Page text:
Malala Yousafzai, the Pakistani teenager who is a frontrunner for this year’s Nobel Peace Prize after surviving a Taliban assassination attempt last year, has said she has forgiven her assailant.
The 16-year-old said she could not even imagine hurting the assailant, who shot her in the head, even with a needle.
She added that her attacker was quite young, maybe in his 20s, and that’s why his hand was shaking while aiming at her.
Malala has described the incident and its aftermath in a book released on Tuesday, a day before the anniversary of the assassination attempt.
The memoir "I Am Malala" goes some way towards redressing that balance. The book reveals a girl who likes "Ugly Betty" and the cooking show "Masterchef," worries about her clothes and her hair, but also has an iron determination that comes from experience beyond her 16 years.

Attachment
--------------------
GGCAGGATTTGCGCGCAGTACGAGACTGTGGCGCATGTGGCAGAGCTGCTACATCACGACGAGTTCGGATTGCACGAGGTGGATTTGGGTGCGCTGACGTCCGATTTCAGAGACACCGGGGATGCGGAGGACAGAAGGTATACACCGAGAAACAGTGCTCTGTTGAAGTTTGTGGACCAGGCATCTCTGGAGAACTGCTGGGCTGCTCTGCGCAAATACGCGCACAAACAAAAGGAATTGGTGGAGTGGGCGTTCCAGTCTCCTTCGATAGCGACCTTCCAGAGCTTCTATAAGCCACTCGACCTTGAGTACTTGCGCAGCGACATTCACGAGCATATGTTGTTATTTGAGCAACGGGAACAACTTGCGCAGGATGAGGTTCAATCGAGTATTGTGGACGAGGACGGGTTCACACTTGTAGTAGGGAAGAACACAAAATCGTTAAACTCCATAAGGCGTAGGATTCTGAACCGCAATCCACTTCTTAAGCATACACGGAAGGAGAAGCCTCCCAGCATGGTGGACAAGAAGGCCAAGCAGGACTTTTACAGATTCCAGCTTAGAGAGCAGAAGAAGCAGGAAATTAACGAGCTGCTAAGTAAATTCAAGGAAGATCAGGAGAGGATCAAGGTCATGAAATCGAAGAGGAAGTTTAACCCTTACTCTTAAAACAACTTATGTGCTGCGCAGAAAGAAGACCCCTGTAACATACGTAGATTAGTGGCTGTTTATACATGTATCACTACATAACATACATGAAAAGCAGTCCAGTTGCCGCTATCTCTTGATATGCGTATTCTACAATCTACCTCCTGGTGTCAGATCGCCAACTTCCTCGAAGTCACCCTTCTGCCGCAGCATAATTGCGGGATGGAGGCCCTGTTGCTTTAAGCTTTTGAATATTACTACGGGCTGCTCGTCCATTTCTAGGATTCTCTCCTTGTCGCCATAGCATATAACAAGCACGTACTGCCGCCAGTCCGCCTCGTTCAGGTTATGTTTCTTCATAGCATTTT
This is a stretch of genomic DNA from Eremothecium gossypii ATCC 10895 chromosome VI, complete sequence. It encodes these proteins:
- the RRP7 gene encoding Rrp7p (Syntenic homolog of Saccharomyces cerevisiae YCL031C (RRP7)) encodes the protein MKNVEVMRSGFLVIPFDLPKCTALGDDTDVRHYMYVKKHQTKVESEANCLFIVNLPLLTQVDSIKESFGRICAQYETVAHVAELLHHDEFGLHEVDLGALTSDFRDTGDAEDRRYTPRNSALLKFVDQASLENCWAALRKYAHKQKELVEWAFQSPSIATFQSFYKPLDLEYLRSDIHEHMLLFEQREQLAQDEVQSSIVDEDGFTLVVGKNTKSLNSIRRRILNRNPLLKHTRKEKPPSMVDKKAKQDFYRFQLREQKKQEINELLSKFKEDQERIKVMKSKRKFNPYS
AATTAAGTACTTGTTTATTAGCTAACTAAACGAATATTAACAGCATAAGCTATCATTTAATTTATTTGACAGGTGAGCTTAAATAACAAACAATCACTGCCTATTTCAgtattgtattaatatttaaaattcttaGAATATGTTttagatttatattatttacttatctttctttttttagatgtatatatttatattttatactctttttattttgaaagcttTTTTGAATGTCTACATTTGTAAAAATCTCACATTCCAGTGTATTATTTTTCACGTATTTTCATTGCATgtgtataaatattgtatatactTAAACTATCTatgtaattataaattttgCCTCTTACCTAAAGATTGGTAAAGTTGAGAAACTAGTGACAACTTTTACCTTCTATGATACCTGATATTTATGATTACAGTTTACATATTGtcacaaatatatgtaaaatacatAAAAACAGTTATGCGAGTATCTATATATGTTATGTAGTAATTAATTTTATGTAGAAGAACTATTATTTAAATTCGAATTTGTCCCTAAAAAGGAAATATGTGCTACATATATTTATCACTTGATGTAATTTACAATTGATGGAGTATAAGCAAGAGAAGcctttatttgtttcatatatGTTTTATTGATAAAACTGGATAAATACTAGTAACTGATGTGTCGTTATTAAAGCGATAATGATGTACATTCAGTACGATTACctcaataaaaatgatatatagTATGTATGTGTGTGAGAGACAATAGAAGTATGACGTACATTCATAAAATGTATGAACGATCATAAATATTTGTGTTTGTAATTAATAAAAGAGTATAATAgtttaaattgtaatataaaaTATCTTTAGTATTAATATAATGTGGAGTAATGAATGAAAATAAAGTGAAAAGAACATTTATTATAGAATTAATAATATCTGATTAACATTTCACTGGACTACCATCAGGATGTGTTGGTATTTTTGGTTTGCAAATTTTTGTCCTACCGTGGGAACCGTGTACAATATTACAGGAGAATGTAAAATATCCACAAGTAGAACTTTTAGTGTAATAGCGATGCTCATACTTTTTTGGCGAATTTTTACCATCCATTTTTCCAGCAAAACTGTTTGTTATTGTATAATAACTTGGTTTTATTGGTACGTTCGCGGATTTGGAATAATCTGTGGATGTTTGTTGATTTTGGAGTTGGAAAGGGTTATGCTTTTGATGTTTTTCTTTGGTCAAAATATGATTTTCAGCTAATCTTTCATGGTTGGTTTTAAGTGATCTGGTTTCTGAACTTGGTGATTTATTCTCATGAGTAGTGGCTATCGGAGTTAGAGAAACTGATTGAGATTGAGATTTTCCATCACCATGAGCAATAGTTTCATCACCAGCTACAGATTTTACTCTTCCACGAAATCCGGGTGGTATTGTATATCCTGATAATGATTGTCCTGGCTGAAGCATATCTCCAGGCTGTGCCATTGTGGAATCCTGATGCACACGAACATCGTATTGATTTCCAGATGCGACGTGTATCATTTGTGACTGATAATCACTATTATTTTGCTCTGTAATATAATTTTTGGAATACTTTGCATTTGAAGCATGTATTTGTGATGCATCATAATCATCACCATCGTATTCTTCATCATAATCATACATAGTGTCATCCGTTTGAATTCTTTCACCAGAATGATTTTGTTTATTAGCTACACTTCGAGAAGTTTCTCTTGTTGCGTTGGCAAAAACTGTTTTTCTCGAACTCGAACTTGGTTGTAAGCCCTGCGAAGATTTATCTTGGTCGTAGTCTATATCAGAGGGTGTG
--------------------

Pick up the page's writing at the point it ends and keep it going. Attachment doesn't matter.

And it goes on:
The book, written with the British journalist Christina Lamb, recounts Malala's life before and after the moment on October 9, 2012, when a gunman boarded a school bus full of girls in Pakistan's Swat Valley and asked "Who is Malala?" Then he shot her in the head.
The shooting is described briefly but vividly in the book, which is briskly written but full of arresting detail.
"The air smelt of diesel, bread and kebab mixed with the stink from the stream where people still dumped their rubbish," Malala remembers. One of her friends tells her later that the gunman's hand shook as he fired.
Around that pivotal event, the book weaves Malala's life story into the broader tale of her home region of Swat, a remote, mountainous region near the Afghan border.
At present, Malala and her family live in Birmingham in Britain, where she was taken for a life-saving treatment after the attack.